More tools for Police to tackle gangs and intimidating behaviour
- New targeted warrant and additional search powers to find and seize weapons from gang members during a gang conflict
- Expanding the range of offences where police can seize and impound cars, motorbikes and other vehicles
- Up to five years prison for a new offence of discharging a gun with intent to intimidate
- Police and other enforcement agencies able to seize cash over $10,000 when found in suspicious circumstances
- Watches, jewellery, precious metals and stones, motor vehicles and boats added to list of high value goods prohibited for sale for cash over a specified value
- Work underway to strengthen sector-wide approach to address youth crime and reduce offending
Police Minister Chris Hipkins and Justice Minister Kiri Allan today unveiled a package of measures to help reduce the harm caused by gangs and make communities safer.
“Recent brazen gang activities have been totally unacceptable and our communities deserve better,” Chris Hipkins said.
“Police asked for legislative changes that will give them more tools to crack down on violent offending and other criminal activities. We have listened, and will introduce a package of changes that target this activity as an omnibus Amendment Bill as soon as possible.
“These are practical and targeted measures that will help the Police do their job to keep communities safe. We are interested in real solutions, not empty slogans.
“This work has been underway for some time and adds to the Government’s strong track record in combatting organised crime, gangs and drug use by providing Police and other enforcement agencies with more resources, support and targeted powers.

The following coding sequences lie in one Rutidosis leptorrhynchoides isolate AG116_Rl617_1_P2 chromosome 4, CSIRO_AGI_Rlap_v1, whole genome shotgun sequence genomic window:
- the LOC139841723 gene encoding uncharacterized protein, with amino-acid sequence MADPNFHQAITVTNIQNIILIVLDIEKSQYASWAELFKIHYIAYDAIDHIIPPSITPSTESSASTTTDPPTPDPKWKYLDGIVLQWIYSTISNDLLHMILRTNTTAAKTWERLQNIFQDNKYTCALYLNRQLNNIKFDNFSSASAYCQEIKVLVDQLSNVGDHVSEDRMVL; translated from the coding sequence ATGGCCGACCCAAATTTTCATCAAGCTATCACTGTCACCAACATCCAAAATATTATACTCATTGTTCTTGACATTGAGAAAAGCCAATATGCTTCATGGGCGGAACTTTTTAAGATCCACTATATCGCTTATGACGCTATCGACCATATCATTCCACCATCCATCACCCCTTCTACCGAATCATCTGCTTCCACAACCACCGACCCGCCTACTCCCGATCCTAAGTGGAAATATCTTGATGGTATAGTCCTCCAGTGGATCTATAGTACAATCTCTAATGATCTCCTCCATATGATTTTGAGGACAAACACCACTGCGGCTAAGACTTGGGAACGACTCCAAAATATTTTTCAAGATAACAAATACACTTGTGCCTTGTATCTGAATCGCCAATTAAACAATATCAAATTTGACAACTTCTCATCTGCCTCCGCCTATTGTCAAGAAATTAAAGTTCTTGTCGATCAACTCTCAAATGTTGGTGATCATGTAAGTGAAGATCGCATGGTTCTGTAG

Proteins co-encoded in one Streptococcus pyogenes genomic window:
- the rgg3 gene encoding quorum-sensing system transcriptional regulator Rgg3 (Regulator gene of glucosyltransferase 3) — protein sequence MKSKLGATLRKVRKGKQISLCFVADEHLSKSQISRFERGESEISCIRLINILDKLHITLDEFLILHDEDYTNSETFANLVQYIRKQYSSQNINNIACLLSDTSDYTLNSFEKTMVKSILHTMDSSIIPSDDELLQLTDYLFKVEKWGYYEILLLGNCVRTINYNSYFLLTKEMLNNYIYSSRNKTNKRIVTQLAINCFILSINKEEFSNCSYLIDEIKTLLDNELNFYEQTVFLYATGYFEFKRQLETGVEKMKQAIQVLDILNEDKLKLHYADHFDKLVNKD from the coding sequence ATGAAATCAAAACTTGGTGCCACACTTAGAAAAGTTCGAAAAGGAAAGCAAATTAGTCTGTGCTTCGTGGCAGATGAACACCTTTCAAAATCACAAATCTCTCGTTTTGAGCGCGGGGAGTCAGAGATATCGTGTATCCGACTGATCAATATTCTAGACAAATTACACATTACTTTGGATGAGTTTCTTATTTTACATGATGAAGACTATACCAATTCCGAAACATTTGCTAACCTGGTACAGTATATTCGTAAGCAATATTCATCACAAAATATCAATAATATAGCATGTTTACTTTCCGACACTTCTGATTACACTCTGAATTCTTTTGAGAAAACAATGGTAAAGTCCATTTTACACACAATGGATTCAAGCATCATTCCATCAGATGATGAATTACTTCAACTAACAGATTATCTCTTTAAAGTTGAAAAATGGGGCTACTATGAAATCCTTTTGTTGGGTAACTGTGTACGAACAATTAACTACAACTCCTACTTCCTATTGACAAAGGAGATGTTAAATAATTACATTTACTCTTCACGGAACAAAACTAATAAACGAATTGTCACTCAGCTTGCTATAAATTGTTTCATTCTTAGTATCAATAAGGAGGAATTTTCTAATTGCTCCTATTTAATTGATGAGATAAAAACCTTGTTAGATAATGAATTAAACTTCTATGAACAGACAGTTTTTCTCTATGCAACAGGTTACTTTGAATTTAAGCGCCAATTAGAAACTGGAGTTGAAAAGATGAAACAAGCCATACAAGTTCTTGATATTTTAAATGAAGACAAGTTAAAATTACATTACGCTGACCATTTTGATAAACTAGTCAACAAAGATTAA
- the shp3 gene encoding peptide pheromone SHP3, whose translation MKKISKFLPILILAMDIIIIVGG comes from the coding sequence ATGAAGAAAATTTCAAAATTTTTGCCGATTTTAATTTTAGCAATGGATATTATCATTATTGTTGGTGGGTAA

“These measures follow $562 million for law and order in this year’s Budget, work targeting and removing unlawful firearms off the streets, actually progressing firearm prohibition orders, and investment in 1800 more police and hundreds more officers focused on serious and organised crime.
‘We want to hit gangs and other offenders where it hurts – by taking their guns, cars and motorbikes and making it harder to launder money – while also responding to increasing incidents of intimidation and violence on our roads and streets and in our homes,” Chris Hipkins said.
There is also work underway across agencies to address the drivers of crime, including youth crime and ensure the problem is being tackled at both ends.
“We know people don’t become gang members overnight, and that the causes are complex and often inter-generational,” Kiri Allan said.
“The changes we are introducing today are targeted interventions that will give New Zealanders confidence that Police have the required powers to tackle gang behaviours that make people feel unsafe, and that they are proportionate.
“We will continue to ensure we are upping the ante on intervention and prevention measures that are focused on steering young people away from a life with organised criminal groups.
“I will be looking closely at the youth justice system in particular to see how we can make changes that will improve both the lives of at-risk young people and public safety over the long term.”